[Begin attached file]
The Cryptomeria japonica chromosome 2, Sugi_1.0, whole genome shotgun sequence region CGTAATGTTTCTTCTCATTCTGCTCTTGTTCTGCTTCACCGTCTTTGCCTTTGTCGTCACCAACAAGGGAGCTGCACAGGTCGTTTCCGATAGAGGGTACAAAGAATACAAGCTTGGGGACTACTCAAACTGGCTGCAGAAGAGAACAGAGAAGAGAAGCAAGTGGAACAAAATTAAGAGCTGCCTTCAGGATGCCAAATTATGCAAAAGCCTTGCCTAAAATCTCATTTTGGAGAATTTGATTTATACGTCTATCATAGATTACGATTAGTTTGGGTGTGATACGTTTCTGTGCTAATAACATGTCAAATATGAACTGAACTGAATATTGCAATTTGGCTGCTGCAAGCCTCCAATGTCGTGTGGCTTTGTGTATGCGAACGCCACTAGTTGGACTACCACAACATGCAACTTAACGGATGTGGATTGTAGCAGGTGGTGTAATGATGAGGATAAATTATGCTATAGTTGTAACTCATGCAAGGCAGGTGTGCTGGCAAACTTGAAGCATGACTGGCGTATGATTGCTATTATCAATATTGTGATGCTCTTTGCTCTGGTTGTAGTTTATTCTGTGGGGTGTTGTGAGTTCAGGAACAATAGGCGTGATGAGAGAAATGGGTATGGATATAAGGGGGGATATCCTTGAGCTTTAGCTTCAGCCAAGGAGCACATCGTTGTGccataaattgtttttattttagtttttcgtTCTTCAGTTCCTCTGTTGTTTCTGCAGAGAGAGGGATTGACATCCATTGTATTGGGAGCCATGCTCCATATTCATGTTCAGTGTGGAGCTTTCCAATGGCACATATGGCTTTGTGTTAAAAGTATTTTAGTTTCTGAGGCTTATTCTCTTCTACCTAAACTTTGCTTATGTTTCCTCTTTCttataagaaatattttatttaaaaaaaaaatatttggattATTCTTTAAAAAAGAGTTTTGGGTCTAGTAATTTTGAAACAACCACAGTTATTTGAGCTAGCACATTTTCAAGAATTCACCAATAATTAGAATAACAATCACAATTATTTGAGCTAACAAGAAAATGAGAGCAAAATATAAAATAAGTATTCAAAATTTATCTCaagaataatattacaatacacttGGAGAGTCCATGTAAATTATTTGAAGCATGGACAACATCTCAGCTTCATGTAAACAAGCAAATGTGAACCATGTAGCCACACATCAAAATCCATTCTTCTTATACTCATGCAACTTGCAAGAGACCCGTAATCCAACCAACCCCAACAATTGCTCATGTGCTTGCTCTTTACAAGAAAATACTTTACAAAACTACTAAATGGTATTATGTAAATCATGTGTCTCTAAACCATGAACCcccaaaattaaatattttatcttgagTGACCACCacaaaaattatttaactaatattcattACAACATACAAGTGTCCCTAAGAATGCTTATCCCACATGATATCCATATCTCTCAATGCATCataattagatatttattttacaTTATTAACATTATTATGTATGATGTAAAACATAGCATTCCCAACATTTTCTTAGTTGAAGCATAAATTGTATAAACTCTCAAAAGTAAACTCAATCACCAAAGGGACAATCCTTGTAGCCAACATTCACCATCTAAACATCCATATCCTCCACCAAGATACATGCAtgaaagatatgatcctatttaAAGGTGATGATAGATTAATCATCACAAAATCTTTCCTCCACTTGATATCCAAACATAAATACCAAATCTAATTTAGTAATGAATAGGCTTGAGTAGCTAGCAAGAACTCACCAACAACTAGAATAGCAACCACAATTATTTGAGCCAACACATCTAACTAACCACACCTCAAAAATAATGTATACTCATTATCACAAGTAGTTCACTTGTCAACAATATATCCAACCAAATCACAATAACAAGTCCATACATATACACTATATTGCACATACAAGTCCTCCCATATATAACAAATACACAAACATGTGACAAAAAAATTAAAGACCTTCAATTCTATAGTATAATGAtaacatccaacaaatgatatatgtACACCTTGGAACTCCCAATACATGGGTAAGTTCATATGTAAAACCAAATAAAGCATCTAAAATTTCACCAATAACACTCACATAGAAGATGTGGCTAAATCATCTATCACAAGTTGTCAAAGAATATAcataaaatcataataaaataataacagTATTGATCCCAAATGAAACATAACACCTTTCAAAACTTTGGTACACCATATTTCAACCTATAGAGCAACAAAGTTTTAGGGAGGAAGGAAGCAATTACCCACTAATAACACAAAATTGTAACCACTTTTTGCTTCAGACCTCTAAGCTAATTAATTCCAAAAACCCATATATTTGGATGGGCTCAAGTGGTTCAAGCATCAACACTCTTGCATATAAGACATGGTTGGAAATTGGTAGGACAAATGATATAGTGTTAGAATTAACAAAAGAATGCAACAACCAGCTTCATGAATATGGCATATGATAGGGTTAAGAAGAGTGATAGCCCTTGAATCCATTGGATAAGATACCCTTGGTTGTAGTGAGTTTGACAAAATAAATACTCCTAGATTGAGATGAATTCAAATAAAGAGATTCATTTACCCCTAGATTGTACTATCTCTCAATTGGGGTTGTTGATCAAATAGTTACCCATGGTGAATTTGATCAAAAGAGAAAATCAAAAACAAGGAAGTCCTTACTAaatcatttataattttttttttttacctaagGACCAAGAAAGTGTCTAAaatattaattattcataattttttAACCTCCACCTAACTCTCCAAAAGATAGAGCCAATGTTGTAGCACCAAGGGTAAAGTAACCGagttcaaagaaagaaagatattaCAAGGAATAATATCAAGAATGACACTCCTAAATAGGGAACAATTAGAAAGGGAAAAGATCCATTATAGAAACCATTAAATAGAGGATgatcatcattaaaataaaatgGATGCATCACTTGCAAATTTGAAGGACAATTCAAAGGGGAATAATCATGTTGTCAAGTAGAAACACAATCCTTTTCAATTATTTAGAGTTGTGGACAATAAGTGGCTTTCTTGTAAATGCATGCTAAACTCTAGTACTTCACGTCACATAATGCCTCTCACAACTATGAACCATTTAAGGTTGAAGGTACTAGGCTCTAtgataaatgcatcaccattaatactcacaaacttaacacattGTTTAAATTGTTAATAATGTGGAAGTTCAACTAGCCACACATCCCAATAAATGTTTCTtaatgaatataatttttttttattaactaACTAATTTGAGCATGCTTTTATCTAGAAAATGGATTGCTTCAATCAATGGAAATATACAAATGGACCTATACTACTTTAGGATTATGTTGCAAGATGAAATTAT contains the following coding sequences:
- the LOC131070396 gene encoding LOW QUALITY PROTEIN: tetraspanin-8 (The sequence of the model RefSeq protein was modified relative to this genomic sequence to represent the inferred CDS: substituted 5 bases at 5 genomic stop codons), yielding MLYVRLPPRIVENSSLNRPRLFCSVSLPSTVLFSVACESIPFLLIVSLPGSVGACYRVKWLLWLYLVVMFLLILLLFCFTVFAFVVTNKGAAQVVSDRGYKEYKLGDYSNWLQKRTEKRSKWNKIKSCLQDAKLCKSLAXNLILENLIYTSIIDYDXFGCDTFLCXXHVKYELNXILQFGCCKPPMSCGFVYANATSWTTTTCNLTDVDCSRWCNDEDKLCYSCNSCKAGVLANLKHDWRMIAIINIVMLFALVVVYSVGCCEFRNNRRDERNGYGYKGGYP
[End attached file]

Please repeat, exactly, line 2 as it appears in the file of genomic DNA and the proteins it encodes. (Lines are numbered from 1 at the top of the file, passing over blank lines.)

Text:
- the LOC131070396 gene encoding LOW QUALITY PROTEIN: tetraspanin-8 (The sequence of the model RefSeq protein was modified relative to this genomic sequence to represent the inferred CDS: substituted 5 bases at 5 genomic stop codons), yielding MLYVRLPPRIVENSSLNRPRLFCSVSLPSTVLFSVACESIPFLLIVSLPGSVGACYRVKWLLWLYLVVMFLLILLLFCFTVFAFVVTNKGAAQVVSDRGYKEYKLGDYSNWLQKRTEKRSKWNKIKSCLQDAKLCKSLAXNLILENLIYTSIIDYDXFGCDTFLCXXHVKYELNXILQFGCCKPPMSCGFVYANATSWTTTTCNLTDVDCSRWCNDEDKLCYSCNSCKAGVLANLKHDWRMIAIINIVMLFALVVVYSVGCCEFRNNRRDERNGYGYKGGYP